Tilapia are the second most farmed fish and provide a source of nutrients, protein and essential fatty acids for many people around the world. Unfortunately, in 2014 a virus was detected that decimated tilapia populations and there is no vaccine or treatment for Tilapia Lake Virus currently available.
Scientists at the University of Edinburgh and WorldFish have discovered genes that confer resistance to the virus that are present in tilapia populations, which could be a breakthrough in protecting farmed tilapia. The researchers conducted an experiment where tilapia from 124 families were placed in a pond where Tilapia Lake Virus was present. They discovered that some families had much better survival rates than others which indicates that resistance to the virus is inherited.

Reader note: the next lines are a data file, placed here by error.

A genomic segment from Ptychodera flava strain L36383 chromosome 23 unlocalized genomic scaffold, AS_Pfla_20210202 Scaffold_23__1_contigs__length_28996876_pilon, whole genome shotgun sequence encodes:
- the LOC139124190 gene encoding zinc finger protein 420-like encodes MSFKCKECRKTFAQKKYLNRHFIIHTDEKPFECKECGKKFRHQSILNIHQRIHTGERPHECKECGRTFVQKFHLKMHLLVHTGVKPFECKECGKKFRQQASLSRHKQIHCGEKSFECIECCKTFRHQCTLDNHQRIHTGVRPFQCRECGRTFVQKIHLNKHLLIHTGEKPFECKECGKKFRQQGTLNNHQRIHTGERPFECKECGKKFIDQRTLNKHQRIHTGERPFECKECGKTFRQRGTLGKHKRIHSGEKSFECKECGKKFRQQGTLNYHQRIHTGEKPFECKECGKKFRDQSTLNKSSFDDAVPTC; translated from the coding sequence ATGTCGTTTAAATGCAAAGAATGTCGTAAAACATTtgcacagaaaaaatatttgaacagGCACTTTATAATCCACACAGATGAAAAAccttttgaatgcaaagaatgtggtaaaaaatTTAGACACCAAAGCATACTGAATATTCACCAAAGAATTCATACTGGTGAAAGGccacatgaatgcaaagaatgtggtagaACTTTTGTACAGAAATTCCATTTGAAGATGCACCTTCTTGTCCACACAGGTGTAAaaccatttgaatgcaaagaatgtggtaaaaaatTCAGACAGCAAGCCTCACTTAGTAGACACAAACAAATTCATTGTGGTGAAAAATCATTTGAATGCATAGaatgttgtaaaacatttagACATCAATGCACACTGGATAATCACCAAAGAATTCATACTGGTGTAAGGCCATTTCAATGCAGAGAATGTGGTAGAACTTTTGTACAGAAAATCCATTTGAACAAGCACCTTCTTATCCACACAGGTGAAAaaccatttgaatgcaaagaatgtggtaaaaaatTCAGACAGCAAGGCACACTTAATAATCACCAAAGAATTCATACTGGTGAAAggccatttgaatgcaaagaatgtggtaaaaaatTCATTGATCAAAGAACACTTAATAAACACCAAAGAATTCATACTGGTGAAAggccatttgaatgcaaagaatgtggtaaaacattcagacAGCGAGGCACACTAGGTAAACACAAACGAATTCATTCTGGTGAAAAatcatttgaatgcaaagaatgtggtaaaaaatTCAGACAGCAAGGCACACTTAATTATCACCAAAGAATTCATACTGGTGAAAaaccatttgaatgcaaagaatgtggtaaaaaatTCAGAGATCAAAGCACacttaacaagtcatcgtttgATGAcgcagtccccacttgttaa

Selectively breeding tilapia with genetic resistance to the virus could go a long way to reducing the impact of Tilapia Pond Virus. Importantly for those who farm tilapia, the genes associated with viral resistance are not linked to genes associated with growth, so breeding healthier fish would not reduce farmers yields, and would allow tilapia to remain an affordable source of protein for people.
Source: Phys Org
Read more: http://ow.ly/SGpc50yxRIf